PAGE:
Pete Wargent blogspot

PERSONAL/BUSINESS COACH | PROPERTY BUYER | ANALYST

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'I've been investing 40 years & still learn new concepts from Pete; one of the best commentators...and not just a theorist!' - Michael Yardney, Amazon #1 bestseller.

Friday, 15 January 2021

Housing lending surges to record

Lending surges

First homebuyers commitments hit the highest level since the Rudd stimulus of 2009 in November 2020, as Victoria rebounded strongly post-lockdown.


Owner-occupier lending is exceptionally strong in New South Wales, Queensland, and Western Australia.


And, as expected, investment lending is now increasing, up by 6 per cent in November to be higher than a year ago, also driven by strength in New South Wales and Queensland. 


RBA research showed that a permanent 100 basis point decline in the cash rate would likely result in a 30 per cent increase in real housing prices after about three years, which looks eminently possible from these figures, with supply-constrained markets with a concentration of investors seeing the largest effect.

The outlook for investment grade apartments

Investment units

Stuart Wemyss runs through the numbers for us (video below):


Thursday, 14 January 2021

Yields go negative...just

Negative yield

Interesting email in the inbox this morning with a 3-month T-note tender producing a small negative yield. 


Bit of a surprise.

After all the fuss about funding costs in 2019, 3-month bills are at 0.01 per cent.

Wednesday, 13 January 2021

Job vacancies boom to all-time high

Job openings soar

Job vacancies boomed +23.4 per cent or +48,300 to an all-time high for the ABS series of 254,400 in the November 2020 quarter.


Victoria is understandably lagging post-lockdown, but things are looking absolutely fabulous for Western Australia and Queensland.

The south-east Queensland economy is 'on steroids' right now, certainly for housing. 


Any wage price inflation in the post? 

In short, not yet, with the unemployment rate still elevated at 6.8 per cent, although some industries (mining, real estate) have fared much better than others (tourism, aviation, higher education). 


It was certainly an unusual quarter with parts of the economy reopening, and so on.

But still there's a solid case for the unemployment rate already having peaked and falling towards 6 per cent from here.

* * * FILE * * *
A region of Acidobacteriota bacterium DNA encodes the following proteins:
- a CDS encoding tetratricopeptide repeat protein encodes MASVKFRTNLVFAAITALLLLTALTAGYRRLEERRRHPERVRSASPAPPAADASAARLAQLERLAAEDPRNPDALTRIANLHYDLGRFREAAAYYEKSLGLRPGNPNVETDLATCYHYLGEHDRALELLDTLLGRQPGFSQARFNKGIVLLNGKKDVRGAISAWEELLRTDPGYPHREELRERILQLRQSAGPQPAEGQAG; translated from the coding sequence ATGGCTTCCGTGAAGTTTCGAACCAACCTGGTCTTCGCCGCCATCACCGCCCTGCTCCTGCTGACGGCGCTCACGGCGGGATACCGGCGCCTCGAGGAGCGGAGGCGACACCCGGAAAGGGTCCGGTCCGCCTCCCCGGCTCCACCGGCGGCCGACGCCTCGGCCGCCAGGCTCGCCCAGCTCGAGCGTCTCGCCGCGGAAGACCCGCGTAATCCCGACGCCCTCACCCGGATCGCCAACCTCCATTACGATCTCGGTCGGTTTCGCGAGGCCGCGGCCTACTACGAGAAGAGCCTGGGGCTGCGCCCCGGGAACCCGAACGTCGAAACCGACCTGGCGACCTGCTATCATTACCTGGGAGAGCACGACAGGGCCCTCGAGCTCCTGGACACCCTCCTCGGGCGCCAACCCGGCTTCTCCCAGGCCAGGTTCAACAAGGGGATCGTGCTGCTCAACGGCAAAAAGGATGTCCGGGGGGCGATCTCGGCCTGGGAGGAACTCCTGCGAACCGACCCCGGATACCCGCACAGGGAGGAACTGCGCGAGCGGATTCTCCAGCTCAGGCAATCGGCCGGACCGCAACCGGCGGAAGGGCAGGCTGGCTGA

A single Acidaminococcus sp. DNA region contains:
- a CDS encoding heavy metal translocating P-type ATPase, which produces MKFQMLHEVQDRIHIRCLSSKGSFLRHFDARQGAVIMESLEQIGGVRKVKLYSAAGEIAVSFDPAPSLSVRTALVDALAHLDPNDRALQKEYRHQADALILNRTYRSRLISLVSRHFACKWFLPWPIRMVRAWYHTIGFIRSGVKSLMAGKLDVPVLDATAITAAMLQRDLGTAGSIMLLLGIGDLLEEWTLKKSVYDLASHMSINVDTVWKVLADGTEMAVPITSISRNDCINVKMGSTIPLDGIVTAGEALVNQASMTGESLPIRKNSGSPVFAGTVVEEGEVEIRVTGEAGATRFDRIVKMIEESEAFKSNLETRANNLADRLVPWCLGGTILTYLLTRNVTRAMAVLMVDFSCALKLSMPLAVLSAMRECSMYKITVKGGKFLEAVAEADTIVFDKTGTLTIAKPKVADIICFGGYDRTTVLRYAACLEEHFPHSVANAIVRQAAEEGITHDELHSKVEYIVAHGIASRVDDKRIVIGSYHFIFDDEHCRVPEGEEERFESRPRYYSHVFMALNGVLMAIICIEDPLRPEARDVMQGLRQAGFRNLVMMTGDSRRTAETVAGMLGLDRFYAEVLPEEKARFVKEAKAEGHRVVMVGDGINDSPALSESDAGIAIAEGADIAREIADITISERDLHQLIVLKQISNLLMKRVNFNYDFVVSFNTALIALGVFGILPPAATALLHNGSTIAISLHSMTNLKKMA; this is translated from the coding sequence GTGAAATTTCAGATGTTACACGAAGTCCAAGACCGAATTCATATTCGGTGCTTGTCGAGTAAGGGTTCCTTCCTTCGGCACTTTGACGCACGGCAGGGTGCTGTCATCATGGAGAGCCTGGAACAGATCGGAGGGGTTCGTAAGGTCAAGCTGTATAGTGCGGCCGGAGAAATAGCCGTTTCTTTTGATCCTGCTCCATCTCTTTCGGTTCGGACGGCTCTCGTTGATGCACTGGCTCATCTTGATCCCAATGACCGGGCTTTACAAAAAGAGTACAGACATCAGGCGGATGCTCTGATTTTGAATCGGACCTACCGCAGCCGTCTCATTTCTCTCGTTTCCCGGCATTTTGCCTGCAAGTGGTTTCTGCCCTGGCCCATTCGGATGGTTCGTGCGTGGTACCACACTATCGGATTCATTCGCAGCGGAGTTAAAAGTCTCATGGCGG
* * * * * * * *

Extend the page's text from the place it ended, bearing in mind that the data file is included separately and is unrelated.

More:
Australia's massive financial super-stimulus package and relatively speaking excellent control of the coronavirus is delivering some remarkable results, and an early Federal election looks to be a solid bet. 

Stock walloped towards record lows

Tightening further

Property listings are 14 per cent higher year-on-year in Melbourne, according to CoreLogic, as the property market works through its post-lockdown spike. 

But stock is getting absolutely crushed lower by the month elsewhere:


Source: CoreLogic

Investors are the missing link still, but as enquiry ramps up it's going to be a flying start to the year for property markets. 

Tuesday, 12 January 2021

Melbourne vacancy rates still trending higher

Melbourne vacancies spike

An interesting trend over the past year has been that vacancy rates, in aggregate, haven't increased.

The national vacancy rate trended down from 2.5 per cent to 2.2 per cent over the calendar year, according to SQM Research. 

In Sydney the vacancy rate now appears to have peaked, but Melbourne the vacancy rate continued to rise to 4.7 per cent in December 2020. 


Vacancy rates are tight in most of the second tier capitals, and increasingly so in Perth, Darwin, and Adelaide. 

Sydney CBD was one of the major vacancy hotspots, but lower rents are now filling up the empty apartments, with the vacancy rate dropping from 9.5 per cent to 7.8 per cent in December. 

In Melbourne CBD vacancies declined from 9.1 per cent to 8.7 per cent, according to SQM's figures. 

Buying in Bris 30% cheaper than renting

Cash to splash

It's likely to be a big year or two ahead for Brisbane (and Adelaide) property prices.

The interest cost on a 100pc geared purchase is now 30pc cheaper than renting (although there are sundry costs associated with ownership). 


Dr. Cameron Murray has successfully used his index and analysis before to call the direction of markets and this looks bullish for the second tier capital cities. 


Source: Dr. Cameron Murray

It's worth remembering that thanks to government stimulus, early superannuation release, mortgage holidays, and no overseas travel, in aggregate households are absolutely awash with cash. 

The household saving ratio ballooned in 2020, and yet still retail turnover continued to accelerate to a spectacular 13.3 per cent annual gain in November, despite the prior year being a Black-Friday led high watermark.


Online sales have obviously been very powerful this year, but declined in November as Victorians rushed out to the shops. 

Monday, 11 January 2021

Compound growth: it's about time...

It's about time

A new blog post on compound growth - see here (or click on the image below):